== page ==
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Saturday, October 29, 2005

Connecting dots....

As I've mentioned somewhere "way back when" in this (now increasingly intermittent) blogging, I tend to be engaged in reading two books on any one day -- one in the early morning while I am "working out" on a stationary machine at the gym (actually 'gyms', but that is another story) and another at various points of the day (when I have time to sit and read). In between I might pick up another of my accumulated backlist off the stacks found on the floors next to my desk or near my bed -- just to see if that title might be "worth a go" at this time (typically it is back on the stack for another year or so). But generally I am in two-at-a-time mode.

Today they are Lawrence Lessig's CODE AND OTHER LAWS OF CYBERSPACE and Nikolas Rose's POWERS OF FREEDOM.


Given my current preoccupation with a writing project on accountability (actually, I am always so preoccupied, but usually not so actively), it is not surprising that I am constantly engaged in a "connect the dots" exercise -- that is, relating the arguments of each author to the other even though they are focused on distinct topics. In this case, the connections are somewhat clear, for both authors are interested in the governing of "spaces", cyber for Lessig and political for Rose. What is intriguing this time are the missing dots that really link these works together -- Foucault and Hobbes.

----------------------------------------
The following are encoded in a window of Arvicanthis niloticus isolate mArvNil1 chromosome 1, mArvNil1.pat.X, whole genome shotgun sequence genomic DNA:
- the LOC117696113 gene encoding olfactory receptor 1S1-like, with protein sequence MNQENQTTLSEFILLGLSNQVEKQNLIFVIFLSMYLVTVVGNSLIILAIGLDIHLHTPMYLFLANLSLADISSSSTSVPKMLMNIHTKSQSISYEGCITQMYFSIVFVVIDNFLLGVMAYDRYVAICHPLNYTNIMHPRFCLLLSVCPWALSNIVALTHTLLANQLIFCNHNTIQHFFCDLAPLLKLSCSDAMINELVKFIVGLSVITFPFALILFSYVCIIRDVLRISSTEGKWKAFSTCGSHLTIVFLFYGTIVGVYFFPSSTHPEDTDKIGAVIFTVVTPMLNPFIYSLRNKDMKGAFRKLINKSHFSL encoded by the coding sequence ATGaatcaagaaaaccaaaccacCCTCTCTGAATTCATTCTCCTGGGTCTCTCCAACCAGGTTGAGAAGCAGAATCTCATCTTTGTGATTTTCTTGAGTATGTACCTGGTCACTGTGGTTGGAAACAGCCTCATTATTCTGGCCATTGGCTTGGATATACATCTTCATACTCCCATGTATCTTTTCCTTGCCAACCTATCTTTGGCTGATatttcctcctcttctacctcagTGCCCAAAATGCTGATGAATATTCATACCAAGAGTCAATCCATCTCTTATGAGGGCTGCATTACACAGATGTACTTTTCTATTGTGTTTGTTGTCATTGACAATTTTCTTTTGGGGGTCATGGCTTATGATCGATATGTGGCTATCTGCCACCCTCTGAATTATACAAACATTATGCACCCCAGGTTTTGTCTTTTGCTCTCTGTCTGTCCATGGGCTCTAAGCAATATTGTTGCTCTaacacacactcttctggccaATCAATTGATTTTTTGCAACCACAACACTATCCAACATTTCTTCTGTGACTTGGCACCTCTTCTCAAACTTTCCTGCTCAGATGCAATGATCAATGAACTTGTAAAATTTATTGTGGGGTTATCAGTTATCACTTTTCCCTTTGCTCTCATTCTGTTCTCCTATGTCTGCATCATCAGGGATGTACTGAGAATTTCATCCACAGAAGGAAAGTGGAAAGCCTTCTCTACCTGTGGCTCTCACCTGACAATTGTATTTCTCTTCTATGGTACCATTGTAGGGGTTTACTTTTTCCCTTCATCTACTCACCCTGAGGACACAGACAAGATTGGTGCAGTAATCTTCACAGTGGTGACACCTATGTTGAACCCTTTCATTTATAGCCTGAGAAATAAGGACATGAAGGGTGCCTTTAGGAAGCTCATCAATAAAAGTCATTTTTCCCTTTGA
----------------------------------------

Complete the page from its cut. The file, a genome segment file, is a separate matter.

Rose's work is explicitly Foucaultian, although in an intentionally cautious way for while he is clearly familiar with the theoretical constructions developed and preferred by the other followers of Foucault, his own work is attempting to be more "empirical" (in a Deleuzian sense that I am still trying to grasp). At the moment I am on second (and sometimes third) reading of his conceptual chapters, for I find in them a basic analytic approach that is very inviting for my own work.

Lessig's work, in contrast, has no explicit ties to any theory or theorist, but I see an implicit connection to Hobbes and Locke in his perspective. One cannot avoid seeing the pre-regulated cyberspace as a state of nature, although this one seems more Lockean -- or even Rousseauian -- than Hobbesian in the degree of harmonious relations that seems to characterize the virtual world of MOOS, etc. Whatever the condition of the un-regulated cyberspace, however, the fact is that its "architecture" renders it "regulable" (two of his favorite concepts), and that such regulation is inevitable. The question is whether the government or commercial interests will do the regulating, and what limits can (and will) be established on that regulation. In short, what degrees of freedom will remain in a regulated cyberspace. Here is where the two works link up, and where both social contract liberals and Foucault (and their respective ilk) meet up....

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